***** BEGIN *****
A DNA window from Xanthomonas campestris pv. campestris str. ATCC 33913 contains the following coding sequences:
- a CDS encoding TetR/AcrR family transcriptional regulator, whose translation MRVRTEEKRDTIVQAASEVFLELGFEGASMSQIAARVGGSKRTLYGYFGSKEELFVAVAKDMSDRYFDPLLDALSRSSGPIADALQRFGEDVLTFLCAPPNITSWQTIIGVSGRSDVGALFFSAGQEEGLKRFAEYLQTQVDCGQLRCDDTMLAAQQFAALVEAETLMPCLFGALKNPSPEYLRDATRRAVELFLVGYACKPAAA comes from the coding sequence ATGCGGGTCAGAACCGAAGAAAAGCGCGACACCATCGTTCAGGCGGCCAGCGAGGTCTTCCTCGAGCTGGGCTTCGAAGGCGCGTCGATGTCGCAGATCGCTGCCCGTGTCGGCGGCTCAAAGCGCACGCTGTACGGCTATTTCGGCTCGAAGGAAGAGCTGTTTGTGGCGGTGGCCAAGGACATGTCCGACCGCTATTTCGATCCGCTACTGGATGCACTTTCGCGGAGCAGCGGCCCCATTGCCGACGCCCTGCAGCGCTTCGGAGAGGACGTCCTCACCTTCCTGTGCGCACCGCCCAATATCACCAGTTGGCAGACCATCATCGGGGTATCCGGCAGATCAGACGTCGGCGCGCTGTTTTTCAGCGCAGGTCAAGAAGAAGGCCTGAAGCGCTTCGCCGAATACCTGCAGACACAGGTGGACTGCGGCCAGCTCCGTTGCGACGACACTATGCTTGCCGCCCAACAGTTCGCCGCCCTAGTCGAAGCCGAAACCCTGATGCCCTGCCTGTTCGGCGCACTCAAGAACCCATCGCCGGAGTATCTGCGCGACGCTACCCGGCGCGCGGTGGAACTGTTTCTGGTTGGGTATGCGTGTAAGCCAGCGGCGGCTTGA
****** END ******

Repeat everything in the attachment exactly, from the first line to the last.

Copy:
A DNA window from Xanthomonas campestris pv. campestris str. ATCC 33913 contains the following coding sequences:
- a CDS encoding TetR/AcrR family transcriptional regulator, whose translation MRVRTEEKRDTIVQAASEVFLELGFEGASMSQIAARVGGSKRTLYGYFGSKEELFVAVAKDMSDRYFDPLLDALSRSSGPIADALQRFGEDVLTFLCAPPNITSWQTIIGVSGRSDVGALFFSAGQEEGLKRFAEYLQTQVDCGQLRCDDTMLAAQQFAALVEAETLMPCLFGALKNPSPEYLRDATRRAVELFLVGYACKPAAA comes from the coding sequence ATGCGGGTCAGAACCGAAGAAAAGCGCGACACCATCGTTCAGGCGGCCAGCGAGGTCTTCCTCGAGCTGGGCTTCGAAGGCGCGTCGATGTCGCAGATCGCTGCCCGTGTCGGCGGCTCAAAGCGCACGCTGTACGGCTATTTCGGCTCGAAGGAAGAGCTGTTTGTGGCGGTGGCCAAGGACATGTCCGACCGCTATTTCGATCCGCTACTGGATGCACTTTCGCGGAGCAGCGGCCCCATTGCCGACGCCCTGCAGCGCTTCGGAGAGGACGTCCTCACCTTCCTGTGCGCACCGCCCAATATCACCAGTTGGCAGACCATCATCGGGGTATCCGGCAGATCAGACGTCGGCGCGCTGTTTTTCAGCGCAGGTCAAGAAGAAGGCCTGAAGCGCTTCGCCGAATACCTGCAGACACAGGTGGACTGCGGCCAGCTCCGTTGCGACGACACTATGCTTGCCGCCCAACAGTTCGCCGCCCTAGTCGAAGCCGAAACCCTGATGCCCTGCCTGTTCGGCGCACTCAAGAACCCATCGCCGGAGTATCTGCGCGACGCTACCCGGCGCGCGGTGGAACTGTTTCTGGTTGGGTATGCGTGTAAGCCAGCGGCGGCTTGA